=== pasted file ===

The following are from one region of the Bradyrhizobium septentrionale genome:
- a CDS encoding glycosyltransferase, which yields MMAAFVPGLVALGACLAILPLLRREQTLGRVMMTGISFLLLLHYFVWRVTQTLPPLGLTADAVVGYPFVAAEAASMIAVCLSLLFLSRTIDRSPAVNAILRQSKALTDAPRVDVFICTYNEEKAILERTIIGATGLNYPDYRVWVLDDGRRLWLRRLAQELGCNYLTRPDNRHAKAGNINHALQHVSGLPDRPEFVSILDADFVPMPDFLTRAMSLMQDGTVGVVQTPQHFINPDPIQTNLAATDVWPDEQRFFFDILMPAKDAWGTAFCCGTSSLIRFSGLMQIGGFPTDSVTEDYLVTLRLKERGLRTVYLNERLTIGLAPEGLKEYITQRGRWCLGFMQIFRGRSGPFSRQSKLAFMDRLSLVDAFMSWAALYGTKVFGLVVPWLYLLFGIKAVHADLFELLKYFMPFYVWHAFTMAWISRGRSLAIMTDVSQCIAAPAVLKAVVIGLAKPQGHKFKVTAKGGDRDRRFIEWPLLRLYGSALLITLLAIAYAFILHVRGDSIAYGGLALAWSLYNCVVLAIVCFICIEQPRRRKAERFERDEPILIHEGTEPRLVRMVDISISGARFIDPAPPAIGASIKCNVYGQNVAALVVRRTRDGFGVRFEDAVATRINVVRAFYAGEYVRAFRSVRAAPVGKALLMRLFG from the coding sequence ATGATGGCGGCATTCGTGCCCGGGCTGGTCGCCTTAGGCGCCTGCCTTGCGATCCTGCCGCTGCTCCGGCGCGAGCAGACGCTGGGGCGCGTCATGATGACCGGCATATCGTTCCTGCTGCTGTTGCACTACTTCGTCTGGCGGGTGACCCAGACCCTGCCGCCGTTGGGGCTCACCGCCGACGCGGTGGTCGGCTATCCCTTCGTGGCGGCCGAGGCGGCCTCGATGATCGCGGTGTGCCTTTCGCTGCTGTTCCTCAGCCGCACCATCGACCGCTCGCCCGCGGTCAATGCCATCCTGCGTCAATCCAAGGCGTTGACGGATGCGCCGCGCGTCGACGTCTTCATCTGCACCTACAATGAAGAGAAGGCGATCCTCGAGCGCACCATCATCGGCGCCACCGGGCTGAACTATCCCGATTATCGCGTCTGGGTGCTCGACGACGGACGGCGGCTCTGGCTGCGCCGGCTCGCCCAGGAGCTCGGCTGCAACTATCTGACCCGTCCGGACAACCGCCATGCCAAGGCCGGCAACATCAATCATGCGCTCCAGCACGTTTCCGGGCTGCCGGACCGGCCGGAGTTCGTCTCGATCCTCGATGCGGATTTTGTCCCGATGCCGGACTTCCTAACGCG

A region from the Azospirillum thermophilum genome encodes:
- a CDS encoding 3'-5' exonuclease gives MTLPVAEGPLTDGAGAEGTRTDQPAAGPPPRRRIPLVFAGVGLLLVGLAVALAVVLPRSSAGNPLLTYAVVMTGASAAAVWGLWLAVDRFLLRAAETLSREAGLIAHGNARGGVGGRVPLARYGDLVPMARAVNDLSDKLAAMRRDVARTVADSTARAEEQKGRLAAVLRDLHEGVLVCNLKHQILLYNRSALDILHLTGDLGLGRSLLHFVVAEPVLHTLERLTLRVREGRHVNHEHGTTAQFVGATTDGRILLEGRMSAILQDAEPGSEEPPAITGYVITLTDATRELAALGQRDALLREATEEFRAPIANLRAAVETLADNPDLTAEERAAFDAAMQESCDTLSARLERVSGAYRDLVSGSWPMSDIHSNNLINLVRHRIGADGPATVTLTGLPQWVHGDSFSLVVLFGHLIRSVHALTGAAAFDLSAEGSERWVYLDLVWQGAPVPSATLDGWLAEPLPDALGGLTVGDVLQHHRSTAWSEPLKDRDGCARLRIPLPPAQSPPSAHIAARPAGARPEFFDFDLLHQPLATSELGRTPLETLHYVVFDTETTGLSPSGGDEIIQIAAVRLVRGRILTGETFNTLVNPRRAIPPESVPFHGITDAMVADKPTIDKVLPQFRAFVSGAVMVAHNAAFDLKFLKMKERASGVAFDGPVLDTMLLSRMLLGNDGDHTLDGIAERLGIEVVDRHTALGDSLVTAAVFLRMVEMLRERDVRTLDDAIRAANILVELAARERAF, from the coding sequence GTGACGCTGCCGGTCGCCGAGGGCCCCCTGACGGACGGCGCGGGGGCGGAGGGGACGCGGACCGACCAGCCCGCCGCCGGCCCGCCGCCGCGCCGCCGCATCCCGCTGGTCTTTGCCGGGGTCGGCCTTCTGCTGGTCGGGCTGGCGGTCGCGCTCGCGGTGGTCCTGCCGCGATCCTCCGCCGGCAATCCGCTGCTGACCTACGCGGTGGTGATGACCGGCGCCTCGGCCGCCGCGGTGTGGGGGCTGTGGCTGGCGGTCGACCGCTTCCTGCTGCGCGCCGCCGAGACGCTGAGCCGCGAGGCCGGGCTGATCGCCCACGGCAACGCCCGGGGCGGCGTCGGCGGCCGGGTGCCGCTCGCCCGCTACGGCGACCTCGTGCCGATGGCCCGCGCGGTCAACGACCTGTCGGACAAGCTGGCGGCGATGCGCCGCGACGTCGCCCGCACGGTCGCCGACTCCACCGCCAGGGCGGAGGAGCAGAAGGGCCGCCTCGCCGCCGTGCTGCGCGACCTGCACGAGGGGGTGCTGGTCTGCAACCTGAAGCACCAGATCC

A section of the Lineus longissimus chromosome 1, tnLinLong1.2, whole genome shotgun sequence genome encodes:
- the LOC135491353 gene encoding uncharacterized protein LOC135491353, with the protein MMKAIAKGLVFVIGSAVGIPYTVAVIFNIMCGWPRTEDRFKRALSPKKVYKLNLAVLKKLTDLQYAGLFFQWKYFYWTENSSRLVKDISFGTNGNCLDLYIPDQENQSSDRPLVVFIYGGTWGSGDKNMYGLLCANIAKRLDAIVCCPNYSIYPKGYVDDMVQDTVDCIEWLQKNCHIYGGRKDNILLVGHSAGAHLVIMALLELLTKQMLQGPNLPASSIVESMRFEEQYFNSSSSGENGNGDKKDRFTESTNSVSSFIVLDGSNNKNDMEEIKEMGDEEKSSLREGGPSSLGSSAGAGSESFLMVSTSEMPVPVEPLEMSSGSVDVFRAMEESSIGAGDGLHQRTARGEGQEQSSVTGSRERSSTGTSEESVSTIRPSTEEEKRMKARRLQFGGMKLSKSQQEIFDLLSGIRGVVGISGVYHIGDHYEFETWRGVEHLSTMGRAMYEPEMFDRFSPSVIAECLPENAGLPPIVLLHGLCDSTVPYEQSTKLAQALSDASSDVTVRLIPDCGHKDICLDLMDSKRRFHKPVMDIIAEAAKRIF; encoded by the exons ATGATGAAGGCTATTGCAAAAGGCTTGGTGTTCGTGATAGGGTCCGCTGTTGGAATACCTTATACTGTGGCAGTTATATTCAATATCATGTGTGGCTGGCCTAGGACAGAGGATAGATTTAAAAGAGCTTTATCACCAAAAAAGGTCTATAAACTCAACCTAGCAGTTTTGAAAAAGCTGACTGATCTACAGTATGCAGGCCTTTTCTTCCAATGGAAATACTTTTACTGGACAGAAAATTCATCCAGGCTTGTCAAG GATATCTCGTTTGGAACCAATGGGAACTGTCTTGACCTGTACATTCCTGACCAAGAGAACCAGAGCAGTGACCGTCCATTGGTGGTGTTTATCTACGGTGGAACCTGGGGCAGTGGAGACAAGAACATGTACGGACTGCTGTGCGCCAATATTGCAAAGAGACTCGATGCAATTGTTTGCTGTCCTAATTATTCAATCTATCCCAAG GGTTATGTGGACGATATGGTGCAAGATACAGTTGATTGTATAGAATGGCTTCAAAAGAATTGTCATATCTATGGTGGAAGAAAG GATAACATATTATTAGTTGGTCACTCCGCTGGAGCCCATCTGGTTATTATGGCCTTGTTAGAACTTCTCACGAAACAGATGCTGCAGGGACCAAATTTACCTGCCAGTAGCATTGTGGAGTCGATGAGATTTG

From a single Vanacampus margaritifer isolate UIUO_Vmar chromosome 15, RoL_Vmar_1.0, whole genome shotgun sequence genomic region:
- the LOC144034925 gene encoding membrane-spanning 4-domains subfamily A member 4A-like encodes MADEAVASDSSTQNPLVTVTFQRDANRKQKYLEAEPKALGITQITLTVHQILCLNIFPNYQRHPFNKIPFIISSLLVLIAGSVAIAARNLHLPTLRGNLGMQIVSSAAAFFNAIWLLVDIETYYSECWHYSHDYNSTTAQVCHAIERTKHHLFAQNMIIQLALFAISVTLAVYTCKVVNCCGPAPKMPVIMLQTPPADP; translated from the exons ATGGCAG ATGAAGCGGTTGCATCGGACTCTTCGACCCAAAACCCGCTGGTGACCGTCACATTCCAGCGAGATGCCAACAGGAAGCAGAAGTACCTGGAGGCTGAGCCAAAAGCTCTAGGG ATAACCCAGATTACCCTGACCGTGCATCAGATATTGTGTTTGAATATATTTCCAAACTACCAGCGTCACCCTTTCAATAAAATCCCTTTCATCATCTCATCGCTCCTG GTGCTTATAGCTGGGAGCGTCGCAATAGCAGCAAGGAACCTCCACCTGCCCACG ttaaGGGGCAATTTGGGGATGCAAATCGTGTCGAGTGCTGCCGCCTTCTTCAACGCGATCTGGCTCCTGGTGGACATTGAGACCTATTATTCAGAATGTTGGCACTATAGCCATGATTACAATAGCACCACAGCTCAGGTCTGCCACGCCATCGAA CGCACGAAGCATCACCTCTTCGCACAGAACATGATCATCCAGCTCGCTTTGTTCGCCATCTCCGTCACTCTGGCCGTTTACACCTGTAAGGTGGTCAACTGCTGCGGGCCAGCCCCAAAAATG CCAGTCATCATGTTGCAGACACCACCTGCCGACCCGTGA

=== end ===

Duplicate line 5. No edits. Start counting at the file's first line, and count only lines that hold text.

A section of the Lineus longissimus chromosome 1, tnLinLong1.2, whole genome shotgun sequence genome encodes: